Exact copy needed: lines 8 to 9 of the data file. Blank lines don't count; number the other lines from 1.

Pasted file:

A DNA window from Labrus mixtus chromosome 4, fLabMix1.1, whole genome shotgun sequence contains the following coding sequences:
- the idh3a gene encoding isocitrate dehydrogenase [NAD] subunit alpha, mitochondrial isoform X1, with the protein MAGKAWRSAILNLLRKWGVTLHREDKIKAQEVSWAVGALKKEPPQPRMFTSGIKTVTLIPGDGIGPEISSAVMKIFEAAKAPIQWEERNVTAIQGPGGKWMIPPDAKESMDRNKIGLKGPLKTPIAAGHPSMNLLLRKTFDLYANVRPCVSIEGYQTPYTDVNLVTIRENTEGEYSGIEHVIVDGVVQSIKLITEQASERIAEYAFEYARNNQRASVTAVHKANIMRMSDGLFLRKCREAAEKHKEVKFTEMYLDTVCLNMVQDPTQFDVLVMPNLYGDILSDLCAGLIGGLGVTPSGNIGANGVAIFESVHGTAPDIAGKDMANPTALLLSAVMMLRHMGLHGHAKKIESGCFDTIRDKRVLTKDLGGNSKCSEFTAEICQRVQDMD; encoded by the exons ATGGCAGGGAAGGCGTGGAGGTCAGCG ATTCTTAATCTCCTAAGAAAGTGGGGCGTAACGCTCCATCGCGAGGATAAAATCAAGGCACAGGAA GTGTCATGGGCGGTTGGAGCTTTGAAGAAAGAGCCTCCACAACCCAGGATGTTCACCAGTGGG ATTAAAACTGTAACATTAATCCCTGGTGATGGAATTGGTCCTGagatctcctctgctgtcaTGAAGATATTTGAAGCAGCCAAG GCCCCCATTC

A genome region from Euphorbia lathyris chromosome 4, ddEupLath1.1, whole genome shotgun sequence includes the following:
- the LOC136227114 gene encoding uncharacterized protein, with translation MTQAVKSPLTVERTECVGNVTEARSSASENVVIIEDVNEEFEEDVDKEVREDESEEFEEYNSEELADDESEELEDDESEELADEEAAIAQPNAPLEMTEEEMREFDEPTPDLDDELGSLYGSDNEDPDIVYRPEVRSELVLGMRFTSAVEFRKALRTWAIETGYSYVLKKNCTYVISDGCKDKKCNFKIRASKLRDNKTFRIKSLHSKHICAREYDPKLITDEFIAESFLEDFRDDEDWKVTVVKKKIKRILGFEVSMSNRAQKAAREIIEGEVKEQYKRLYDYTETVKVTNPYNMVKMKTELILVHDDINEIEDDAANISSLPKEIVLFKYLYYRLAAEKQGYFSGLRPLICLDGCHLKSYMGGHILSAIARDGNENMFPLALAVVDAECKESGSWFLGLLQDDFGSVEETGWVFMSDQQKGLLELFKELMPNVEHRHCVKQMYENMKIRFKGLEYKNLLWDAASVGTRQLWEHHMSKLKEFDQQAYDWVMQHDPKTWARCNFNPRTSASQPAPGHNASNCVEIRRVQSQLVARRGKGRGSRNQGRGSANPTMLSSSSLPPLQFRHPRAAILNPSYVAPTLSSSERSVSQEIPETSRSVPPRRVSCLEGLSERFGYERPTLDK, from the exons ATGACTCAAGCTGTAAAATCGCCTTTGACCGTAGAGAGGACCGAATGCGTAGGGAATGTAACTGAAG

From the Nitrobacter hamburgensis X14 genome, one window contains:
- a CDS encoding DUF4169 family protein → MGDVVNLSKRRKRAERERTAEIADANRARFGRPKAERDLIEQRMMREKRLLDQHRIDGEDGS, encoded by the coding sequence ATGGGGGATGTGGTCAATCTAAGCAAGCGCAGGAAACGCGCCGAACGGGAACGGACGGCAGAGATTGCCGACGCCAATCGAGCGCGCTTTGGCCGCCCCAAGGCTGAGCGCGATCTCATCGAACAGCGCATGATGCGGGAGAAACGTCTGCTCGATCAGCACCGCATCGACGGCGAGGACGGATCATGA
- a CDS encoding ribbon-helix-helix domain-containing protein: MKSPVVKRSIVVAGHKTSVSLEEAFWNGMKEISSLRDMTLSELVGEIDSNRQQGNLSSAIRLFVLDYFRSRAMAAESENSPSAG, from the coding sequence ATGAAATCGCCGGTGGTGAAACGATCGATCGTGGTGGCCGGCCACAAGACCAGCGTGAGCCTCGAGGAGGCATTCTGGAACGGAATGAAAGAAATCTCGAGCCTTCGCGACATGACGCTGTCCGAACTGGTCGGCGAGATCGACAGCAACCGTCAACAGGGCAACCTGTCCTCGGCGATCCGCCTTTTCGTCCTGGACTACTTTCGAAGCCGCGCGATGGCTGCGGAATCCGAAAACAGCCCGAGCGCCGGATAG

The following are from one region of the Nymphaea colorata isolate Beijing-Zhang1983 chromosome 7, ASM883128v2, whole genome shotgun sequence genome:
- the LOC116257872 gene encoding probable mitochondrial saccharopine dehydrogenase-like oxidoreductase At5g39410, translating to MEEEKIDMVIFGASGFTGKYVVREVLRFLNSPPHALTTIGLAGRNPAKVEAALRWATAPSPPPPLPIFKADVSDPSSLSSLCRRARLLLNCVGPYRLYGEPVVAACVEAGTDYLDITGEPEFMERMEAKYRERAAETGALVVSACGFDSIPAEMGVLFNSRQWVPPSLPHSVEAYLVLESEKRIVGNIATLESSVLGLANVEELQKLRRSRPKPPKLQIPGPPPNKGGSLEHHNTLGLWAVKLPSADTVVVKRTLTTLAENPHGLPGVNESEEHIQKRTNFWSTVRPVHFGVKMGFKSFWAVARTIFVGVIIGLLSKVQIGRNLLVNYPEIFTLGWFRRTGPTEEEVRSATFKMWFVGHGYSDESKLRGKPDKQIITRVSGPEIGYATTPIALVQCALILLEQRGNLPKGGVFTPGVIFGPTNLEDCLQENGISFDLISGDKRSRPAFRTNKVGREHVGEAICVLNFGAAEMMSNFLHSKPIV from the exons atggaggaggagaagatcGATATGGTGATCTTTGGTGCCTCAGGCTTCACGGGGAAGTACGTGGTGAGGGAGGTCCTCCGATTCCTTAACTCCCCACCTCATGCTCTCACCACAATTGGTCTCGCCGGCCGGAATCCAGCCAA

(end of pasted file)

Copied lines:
The following are from one region of the Nymphaea colorata isolate Beijing-Zhang1983 chromosome 7, ASM883128v2, whole genome shotgun sequence genome:
- the LOC116257872 gene encoding probable mitochondrial saccharopine dehydrogenase-like oxidoreductase At5g39410, translating to MEEEKIDMVIFGASGFTGKYVVREVLRFLNSPPHALTTIGLAGRNPAKVEAALRWATAPSPPPPLPIFKADVSDPSSLSSLCRRARLLLNCVGPYRLYGEPVVAACVEAGTDYLDITGEPEFMERMEAKYRERAAETGALVVSACGFDSIPAEMGVLFNSRQWVPPSLPHSVEAYLVLESEKRIVGNIATLESSVLGLANVEELQKLRRSRPKPPKLQIPGPPPNKGGSLEHHNTLGLWAVKLPSADTVVVKRTLTTLAENPHGLPGVNESEEHIQKRTNFWSTVRPVHFGVKMGFKSFWAVARTIFVGVIIGLLSKVQIGRNLLVNYPEIFTLGWFRRTGPTEEEVRSATFKMWFVGHGYSDESKLRGKPDKQIITRVSGPEIGYATTPIALVQCALILLEQRGNLPKGGVFTPGVIFGPTNLEDCLQENGISFDLISGDKRSRPAFRTNKVGREHVGEAICVLNFGAAEMMSNFLHSKPIV from the exons atggaggaggagaagatcGATATGGTGATCTTTGGTGCCTCAGGCTTCACGGGGAAGTACGTGGTGAGGGAGGTCCTCCGATTCCTTAACTCCCCACCTCATGCTCTCACCACAATTGGTCTCGCCGGCCGGAATCCAGCCAA